Frontline Initiative: The Diverse Voices of Direct Support Professionals

There Isn't a Day I Don’t Experience Discrimination and Racism


Chester Finn works in Advocate Services at the New York Office for People with Developmental Disabilities in Albany, New York. Chester can be reached at

Man with dark sunglasses, short dark hair, and beard, wearing a suit with a necktie.

Author, Chester Finn

I was born at my grandmother’s house in Alabama, and I arrived a couple of months early. I weighed 1 lb. They put me in a basket and took me to the hospital. I wasn’t expected to live more than a few days. Today I am 67 years old.

I lived with my grandmother for the first 11 years of my life. I have been visually impaired my whole life, but I didn’t realize I was until later in my childhood. When I was young, I could read if the light was bright. I am fortunate to have really good recall memory which really helped me in school. However when I got to sixth grade, school got harder. Then I moved to Buffalo, New York where my parents lived.

Experiencing racism and ableism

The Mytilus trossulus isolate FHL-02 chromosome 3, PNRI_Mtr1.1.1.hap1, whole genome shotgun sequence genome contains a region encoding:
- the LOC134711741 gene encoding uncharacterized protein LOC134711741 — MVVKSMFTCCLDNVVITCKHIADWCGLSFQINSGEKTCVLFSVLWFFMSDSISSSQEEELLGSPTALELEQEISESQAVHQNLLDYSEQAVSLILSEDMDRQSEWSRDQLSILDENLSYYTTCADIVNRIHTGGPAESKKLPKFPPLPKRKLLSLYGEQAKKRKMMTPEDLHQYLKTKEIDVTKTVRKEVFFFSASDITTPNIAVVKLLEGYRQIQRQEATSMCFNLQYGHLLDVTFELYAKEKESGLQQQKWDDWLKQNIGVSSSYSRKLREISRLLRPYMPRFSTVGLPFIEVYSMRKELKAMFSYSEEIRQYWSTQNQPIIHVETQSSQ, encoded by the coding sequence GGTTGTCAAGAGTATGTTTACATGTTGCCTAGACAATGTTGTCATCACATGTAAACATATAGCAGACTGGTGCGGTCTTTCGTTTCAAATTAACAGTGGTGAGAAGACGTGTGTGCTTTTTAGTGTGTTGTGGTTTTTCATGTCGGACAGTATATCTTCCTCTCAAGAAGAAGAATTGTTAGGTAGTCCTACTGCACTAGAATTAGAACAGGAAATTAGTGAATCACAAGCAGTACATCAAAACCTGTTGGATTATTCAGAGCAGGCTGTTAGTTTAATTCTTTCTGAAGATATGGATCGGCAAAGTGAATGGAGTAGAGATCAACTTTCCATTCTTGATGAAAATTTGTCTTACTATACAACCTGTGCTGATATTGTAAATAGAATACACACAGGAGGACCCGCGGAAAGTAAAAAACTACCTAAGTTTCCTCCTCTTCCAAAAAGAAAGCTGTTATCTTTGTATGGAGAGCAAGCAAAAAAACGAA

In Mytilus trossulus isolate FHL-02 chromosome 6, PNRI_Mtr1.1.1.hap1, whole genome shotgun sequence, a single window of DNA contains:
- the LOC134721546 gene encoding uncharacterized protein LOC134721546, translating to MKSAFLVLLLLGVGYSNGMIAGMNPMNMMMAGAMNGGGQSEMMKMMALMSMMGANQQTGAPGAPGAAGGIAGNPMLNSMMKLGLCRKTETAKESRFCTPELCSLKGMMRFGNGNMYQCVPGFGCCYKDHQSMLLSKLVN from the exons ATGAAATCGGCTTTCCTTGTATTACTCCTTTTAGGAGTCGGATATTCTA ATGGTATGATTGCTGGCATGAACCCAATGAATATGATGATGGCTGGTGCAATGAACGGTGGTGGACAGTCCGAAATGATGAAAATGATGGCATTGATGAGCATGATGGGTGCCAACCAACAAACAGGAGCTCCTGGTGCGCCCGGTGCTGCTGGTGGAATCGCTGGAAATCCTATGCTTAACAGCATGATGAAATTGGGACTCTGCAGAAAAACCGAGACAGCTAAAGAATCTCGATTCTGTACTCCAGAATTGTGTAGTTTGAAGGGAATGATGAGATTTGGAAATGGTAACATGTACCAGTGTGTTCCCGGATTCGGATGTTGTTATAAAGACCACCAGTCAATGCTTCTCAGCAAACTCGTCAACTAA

Living in New York was very different than living in Alabama. Interestingly, it was hard for me because the schools were not integrated in Alabama. I had grown up in Alabama and I went to school with kids I knew and who knew me. Our school in the south was all black, and I hadn’t been around that many white people before coming to Buffalo. The public school I started at in New York didn’t have accommodations for me. This made school very difficult. Because of this, my parents enrolled me in the New York State School for the Blind. I lived at the school in a dorm. Of the 200 students, there were only four or five of us who were Black. I had to learn how to get along with the white kids. I learned Braille quickly and did well in school. The rules at the residential school are a lot different than rules today. When I was in school, I was involved in everything. I ran track and was on the wrestling and swim teams. I learned to do things for myself, to be more independent. I was taught how to live in the “sighted” world. Many of my friends who are self-advocates and have developmental disabilities aren’t encouraged to try things for themselves.